As for the specific scenario, the strategy consultant made a wholly unfounded conclusion that the member was absent due to lack of self confidence due to her minority status. My advice is to respond and correct her that she is a member of your team and you have preapproved her leave. If you want to really make your point, let the consultant know explicitly that her uncalled for remark is unbecoming and unwelcome

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    Thank you for your answer. To clarify, I am not 'the' manager, but 'a' manager. The missing attendee's manager is an other guy, not in the workshop. To quote the question: "There is no direct subordination line between any of the attendees (ie. no-one above or below me is in the same group as me)." – Jean-Pierre Feb 26 at 19:21
-5

Top management at my company has decided to set up workshops to think about the future of the company...

Those who think about the future are visionaries.

A group has been assigned to the select few, and invitations sent, with 10 days notice.

The woman was invited to think about the future.

...she could not make the first meeting. She got a nice reply from the group lead, "enjoy your vacation" and so on.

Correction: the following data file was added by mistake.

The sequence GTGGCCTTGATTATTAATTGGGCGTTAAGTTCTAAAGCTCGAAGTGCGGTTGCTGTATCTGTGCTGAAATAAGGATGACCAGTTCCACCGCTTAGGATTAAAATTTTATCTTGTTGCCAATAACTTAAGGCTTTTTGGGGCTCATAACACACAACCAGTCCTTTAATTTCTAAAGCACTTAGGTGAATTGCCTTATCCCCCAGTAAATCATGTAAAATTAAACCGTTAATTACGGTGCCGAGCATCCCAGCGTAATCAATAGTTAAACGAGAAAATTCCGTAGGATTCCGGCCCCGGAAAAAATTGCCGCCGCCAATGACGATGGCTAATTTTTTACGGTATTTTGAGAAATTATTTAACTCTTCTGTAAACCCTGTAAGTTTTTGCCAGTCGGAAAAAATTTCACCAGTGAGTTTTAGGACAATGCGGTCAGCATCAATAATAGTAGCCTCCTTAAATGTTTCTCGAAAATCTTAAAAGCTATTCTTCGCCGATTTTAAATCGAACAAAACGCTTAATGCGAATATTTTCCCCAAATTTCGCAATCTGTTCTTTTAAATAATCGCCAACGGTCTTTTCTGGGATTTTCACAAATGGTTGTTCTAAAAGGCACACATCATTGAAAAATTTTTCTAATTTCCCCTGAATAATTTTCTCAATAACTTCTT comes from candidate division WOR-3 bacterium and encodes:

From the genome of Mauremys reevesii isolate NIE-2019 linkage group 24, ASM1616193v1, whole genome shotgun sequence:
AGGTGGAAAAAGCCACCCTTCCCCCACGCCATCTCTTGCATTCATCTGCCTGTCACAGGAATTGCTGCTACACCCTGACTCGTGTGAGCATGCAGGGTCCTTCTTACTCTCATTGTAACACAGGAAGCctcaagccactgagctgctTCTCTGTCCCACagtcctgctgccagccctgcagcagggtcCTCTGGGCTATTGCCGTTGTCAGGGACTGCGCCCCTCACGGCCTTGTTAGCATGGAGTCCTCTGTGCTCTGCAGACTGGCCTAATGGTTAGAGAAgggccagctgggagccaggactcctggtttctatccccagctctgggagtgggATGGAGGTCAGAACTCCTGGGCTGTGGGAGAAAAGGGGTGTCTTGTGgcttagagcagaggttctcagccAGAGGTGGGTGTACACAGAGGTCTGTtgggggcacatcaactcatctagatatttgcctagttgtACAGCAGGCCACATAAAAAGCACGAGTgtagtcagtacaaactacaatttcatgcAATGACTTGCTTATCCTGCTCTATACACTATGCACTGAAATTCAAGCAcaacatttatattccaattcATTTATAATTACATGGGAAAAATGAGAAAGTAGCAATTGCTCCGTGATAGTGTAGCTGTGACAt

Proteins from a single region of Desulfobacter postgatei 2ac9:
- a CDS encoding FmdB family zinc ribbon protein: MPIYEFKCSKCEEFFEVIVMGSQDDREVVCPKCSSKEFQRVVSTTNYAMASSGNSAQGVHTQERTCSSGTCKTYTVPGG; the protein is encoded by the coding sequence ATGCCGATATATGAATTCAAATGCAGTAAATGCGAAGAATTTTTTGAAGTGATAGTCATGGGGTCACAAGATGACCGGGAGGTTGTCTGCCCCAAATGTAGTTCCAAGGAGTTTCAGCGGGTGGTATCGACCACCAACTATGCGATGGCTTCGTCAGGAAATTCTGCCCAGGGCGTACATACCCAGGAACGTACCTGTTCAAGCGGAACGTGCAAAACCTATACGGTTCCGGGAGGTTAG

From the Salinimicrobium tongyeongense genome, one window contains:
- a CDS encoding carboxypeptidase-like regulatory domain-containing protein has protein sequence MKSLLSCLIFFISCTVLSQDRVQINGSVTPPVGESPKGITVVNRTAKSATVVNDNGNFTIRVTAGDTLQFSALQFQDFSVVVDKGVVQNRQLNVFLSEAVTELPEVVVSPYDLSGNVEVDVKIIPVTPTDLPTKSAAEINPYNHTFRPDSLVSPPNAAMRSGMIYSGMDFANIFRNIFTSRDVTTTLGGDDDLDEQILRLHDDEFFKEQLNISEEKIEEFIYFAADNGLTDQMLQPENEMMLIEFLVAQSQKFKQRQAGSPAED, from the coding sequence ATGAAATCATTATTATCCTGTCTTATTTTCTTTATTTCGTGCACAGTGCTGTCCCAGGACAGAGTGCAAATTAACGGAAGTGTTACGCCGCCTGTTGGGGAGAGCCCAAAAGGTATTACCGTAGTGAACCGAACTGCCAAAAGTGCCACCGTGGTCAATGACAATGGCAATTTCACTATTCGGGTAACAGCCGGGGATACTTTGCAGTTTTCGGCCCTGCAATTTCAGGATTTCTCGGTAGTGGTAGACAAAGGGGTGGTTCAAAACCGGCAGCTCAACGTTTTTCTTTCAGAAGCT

The woman accepted the invitation.

Therefore the woman is a visionary.

(Management even confirmed receipt of her invitation acceptance)

As a visionary, she has right to the meeting notes.

Therefore tell her what was said, verbatim.

Follow her lead. She may choose to forgive. If so, that's justice. Do not negate her pronouncement of justice. If she forgives and you press charges, you've used power on her.

If you've been hurt by this, then you are free to pursue wrong done against you. If that's the case, the first step may be to confront the individual privately yourself. You're asking this question for a reason.

If she hears, forgives, and seeks further justice, then follow her lead. Lift up others. Support them. Give them power.

The goal is love and unity:

(If you publicly confronted the individual on social media or immediately filed a lawsuit, for example, that could lead to division (for example, the company could incur financial loss from public reputation loss)).